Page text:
That’s all it takes to open up the flow between dreams and readings so they begin to ‘talk to each other’, and then…

sleeping tiger

(Thanks to Anita Berghoef for the sleeping tiger.)

Change Circle Gathering, 22nd March

March 13th, 2014
Old phone

Join us: make the phone happy.

I thought I’d make a quick post about this to be sure no-one who’s interested misses out. Change Circle are resuming regular monthly calls, on the 4th Saturday of each month.

We’ll talk about a variety of Yi-related things: anyone can bring a reading for discussion, or we may settle in as a ‘study group’ and focus on how to engage with different aspects of readings – trigrams, nuclears, line relationships and so on.

If you’re a member of Change Circle, do visit the thread for the first call and post your reading or question or both.

If you’re not, you are absolutely welcome to join. There’s the private Reading Circle forum (guaranteed unGoogled), access to the excellent WikiWing, and calls (the first of which would actually fall within your free trial period, come to think of it), and that warm glow of satisfaction that comes from helping to pay Clarity’s bills. (Or so I’m told.)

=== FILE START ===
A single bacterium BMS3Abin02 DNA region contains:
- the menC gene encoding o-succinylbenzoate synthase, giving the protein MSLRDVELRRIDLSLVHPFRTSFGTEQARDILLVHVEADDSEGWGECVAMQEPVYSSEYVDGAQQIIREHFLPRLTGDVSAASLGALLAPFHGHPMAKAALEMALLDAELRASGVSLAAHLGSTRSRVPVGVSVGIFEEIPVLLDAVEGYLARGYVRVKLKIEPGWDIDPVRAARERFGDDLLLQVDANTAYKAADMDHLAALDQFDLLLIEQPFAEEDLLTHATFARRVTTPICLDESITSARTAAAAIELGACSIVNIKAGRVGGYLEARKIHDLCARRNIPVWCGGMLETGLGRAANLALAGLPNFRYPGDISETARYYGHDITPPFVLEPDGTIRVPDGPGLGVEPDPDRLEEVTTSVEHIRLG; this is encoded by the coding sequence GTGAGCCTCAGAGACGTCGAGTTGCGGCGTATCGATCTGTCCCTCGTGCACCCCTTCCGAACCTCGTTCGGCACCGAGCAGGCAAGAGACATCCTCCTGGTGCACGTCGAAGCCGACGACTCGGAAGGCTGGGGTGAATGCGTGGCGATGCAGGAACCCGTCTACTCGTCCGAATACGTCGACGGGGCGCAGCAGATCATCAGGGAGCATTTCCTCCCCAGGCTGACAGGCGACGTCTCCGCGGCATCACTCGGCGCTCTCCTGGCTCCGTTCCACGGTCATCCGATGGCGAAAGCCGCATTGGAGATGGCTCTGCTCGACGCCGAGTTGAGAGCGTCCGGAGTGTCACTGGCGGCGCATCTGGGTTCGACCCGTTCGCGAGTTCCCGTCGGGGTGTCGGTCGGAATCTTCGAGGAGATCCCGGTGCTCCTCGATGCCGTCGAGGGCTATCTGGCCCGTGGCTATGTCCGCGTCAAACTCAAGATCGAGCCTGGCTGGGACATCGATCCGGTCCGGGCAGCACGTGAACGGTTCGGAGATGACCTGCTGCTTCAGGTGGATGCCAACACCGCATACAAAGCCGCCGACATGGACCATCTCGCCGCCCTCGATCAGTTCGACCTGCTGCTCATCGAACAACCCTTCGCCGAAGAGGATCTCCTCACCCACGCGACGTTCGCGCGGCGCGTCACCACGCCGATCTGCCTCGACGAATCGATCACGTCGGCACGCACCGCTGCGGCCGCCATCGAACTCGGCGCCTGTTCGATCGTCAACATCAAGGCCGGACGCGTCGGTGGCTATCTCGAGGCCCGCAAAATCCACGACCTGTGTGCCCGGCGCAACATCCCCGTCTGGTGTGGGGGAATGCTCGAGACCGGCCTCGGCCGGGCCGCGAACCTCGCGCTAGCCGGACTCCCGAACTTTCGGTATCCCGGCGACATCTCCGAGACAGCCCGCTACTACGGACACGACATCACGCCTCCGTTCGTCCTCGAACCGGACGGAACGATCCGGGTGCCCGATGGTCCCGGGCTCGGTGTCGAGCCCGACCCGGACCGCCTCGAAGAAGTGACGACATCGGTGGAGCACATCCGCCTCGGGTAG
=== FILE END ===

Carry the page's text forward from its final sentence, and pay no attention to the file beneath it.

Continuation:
Oracle bones and remembering

February 24th, 2014

I have a lovely, fat book on my shelves called Sources of Chinese Tradition (volume 1), full of excerpted translations from the Chinese. Chapter 1, fittingly enough, is about oracle bone inscriptions: the earliest Chinese writing, divination records from the Shang dynasty, long before Yi came into being.

The bone – a turtle shell or the scapula of an ox or water buffalo – would be prepared for use, and then the charge is put to the oracle and the bone is cracked by the application of heat. The king himself interprets the cracks to read the spirits’ response, and then the bones are inscribed with a record of the divination.